Nymphalis vaualbum

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Compton tortoiseshell
Compton Tortoiseshell.jpg
In Temagami, Ontario
Scientific classification edit
Kingdom: Animalia
Phylum: Euarthropoda
Class: Insecta
Order: Lepidoptera
Family: Nymphalidae
Genus: Nymphalis
N. vaualbum
Binomial name
Nymphalis vaualbum
  • N. vaualbum j-album (Boisduval & Le Conte, 1835))[1]
  • N. vaualbum l-album (Esper, 1781)
  • Papilio vau album
    • Polygonia vau-album[2]
    • Roddia vaualbum
  • Papilio l-album
    • Vanessa l-album[2]
    • Polygonia l-album
    • Nymphalis l-album
    • Roddia l-album
  • Roddia j-album

Nymphalis vaualbum or N. l-album, the Compton tortoiseshell,[1][3][4] or false comma, is a species of butterfly in the family Nymphalidae.

An assertion that the name Nymphalis l-album is in fact the correct name over the widely used Nymphalis vaualbum proved to have backing when it was discovered the description covering vaualbum did not include a description or type specimen. Thus vaualbum can be considered nomen nudum, giving Nymphalis l-album priority.[5]



The underside of both the male and female's wings are dark mottled brown, much like tree bark. While the outside is "dull" and bark like, the inside is orange brown with dark tips. There is a single white dot or comma on the underside of each wing of both males and females similar to that of the comma butterfly (Polygonia c-album), hence the name false comma.


It is seen in deciduous and coniferous forest in a wide range throughout the Northern Hemisphere. The nominate subspecies (N. v. l-album) is found throughout central Asia. The subspecies, N. v. j-album's, range consists of Alaska and Canada south into Montana and Wyoming. They are seen east to New England and eastern Canada and south to North Carolina and Missouri. They rarely migrate to Newfoundland and Labrador, Nebraska, and Florida. The species is also found in temperate Eurasia including the Caucasus.[6]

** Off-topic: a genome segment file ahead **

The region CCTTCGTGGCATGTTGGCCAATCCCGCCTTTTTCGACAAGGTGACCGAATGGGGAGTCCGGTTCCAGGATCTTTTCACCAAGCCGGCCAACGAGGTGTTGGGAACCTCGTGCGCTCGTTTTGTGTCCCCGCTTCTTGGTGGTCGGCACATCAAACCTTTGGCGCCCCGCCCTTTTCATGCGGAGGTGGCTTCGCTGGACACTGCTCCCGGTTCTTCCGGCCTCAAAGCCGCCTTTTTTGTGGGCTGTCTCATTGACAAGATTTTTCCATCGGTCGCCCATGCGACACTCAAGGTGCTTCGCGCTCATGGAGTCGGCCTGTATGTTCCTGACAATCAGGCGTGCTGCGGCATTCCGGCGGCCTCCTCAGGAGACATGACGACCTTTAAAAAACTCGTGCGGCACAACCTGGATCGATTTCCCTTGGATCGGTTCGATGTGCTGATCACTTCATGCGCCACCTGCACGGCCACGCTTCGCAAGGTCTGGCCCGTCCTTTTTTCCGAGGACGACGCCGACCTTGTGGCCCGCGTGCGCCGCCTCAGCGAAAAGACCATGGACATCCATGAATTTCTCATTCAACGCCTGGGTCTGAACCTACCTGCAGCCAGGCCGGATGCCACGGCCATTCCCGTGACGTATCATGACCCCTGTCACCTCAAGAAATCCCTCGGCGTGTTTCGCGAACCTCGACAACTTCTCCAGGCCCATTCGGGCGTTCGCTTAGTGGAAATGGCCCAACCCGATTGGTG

Life cycle[edit]

The adult female will lay her eggs in a clump on the host plant. Once the eggs hatch the caterpillars will feed together until they pupate. There is one brood that flies from July to November.

Larval foods[edit]

Adult foods[edit]

Image Gallery[edit]

Nymphalis vaualbum, Compton Tortoiseshell butterfly seen in Bruce, WI
The underside of the Nymphalis vaualbum camouflages itself with the dirt ground and leaves


  1. ^ a b c Compton Tortoiseshell, Butterflies of Canada
  2. ^ a b Beccaloni, G.; Scoble, M.; Kitching, I.; Simonsen, T.; Robinson, G.; Pitkin, B.; Hine, A.; Lyal, C., eds. (2003). "Polygonia vau-album". The Global Lepidoptera Names Index. Natural History Museum. Retrieved April 21, 2018.
  3. ^ "Butterflies and Moths of North America (Compton Tortoiseshell)". Montana State University. Archived from the original on 2008-10-18. Retrieved 2008-10-15.
  4. ^ Kaufman, Kenn; Brock, Jim P. (2003). "Tortoiseshells". Kaufman Field Guide to Butterflies of North America. Houghton Mifflin Company. p. 200. ISBN 978-0-618-76826-4.
  5. ^ "Species Nymphalis l-album - Compton Tortoiseshell - BugGuide.Net". Retrieved 2015-07-18.
  6. ^ "Species". Butterfly Conservation Armenia.